Sample changer hack
Posted at 2015-12-18.
Tarlab has a rescued Gilson medical(?) sample changer robot lying around. I decided to take it apart and see if the XYZ movements and possibly other bits could be repurposed. There's an included old note that it doesn't move when power is switched on.
Most things bolt together with flat head M3 screws and are laid out pretty logically. A linear power supply, power card of some sort, processor card, and a little adaptor card after a ribbon cable in the moving arm. The processor was an 8085 IIRC with some EPROM and SRAM and IO expanders.
The power card appears to carry some discrete half bridges built out of BJTs (three BD201/202 NPN-PNP pairs). I'm guessing since there's three motors and three pairs. There's 78/79 pair of linear regulators for +-12 V supplies and I presume an amplified Zener plus filtering for logic.
The interesting part is a ribbon cable leading to the moving head. Head has simple DC motors and position sensors. It should be easy to use this interface to run the motors. I disconnected the motors and spun them around with a lab PSU. 10 V gives sluggish movements and 24 V is quite quick. Timing belts are used for movement and everything appears to be in working condition. The half bridges should be able to give + or - 12 V or perhaps around 15 V unregulated and no more. H-bridge would deliver +- 24 V, but would require more transistors.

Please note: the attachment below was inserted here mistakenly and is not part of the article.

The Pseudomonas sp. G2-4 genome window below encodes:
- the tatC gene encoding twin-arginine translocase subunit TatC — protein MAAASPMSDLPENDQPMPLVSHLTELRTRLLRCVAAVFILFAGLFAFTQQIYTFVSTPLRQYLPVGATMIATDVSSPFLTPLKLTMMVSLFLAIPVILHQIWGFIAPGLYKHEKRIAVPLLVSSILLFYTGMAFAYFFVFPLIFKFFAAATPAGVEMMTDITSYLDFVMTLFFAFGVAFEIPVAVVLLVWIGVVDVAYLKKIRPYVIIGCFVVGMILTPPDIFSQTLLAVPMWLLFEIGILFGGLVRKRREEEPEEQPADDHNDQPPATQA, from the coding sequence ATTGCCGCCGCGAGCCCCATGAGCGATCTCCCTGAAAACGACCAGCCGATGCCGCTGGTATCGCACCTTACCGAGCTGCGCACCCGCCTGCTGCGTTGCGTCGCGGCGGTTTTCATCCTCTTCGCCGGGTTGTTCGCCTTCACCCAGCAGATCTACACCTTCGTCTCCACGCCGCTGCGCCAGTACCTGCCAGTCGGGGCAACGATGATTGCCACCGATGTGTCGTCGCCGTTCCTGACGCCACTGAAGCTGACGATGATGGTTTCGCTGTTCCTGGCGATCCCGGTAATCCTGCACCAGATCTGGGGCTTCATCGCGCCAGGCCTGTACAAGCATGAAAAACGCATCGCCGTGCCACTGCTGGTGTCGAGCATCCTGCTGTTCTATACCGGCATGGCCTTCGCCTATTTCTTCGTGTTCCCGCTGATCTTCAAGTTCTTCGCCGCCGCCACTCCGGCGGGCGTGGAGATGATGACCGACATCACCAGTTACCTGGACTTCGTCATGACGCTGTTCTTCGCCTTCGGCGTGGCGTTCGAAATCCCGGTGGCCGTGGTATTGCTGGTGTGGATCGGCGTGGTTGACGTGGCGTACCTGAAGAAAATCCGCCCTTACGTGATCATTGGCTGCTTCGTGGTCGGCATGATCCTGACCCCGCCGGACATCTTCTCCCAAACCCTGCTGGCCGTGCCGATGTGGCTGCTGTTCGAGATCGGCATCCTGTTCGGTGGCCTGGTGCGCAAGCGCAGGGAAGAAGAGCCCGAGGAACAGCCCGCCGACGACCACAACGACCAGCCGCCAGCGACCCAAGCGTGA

There's also a LED and it looks like two TL431 voltage references that set the ends of a set of multi-turn pots used for position feedback. Slightly odd arrangement, but it might have something to do with scaling or whatever you have to do to interface analog inputs to an 8085.
We were unable to find any data on the Maxon motors (DC, brushed, with 30:1 gearbox, evidently) except a few similar models for sale and/or queries about their data and availability.
Build some bridges to run the motors and see if the feedback can be used as-is or rewired for a modern micro with ADC's.
The power supply is also quite serviceable, if old, and keeping it intact and replacing only the regulators, "brains", IO, and servo electronics with new stuff looks like the way to go.
But what could it be used for? Some (crazy?) ideas:
- Coordinate drill
- Eggbot type painter
- Surface scanner
- 3d printer (on whatever media)
- Pick and place (of whatever things)
Let's see how the positioning and coordinate drive (or controlled speed drive) works with this kind of motor.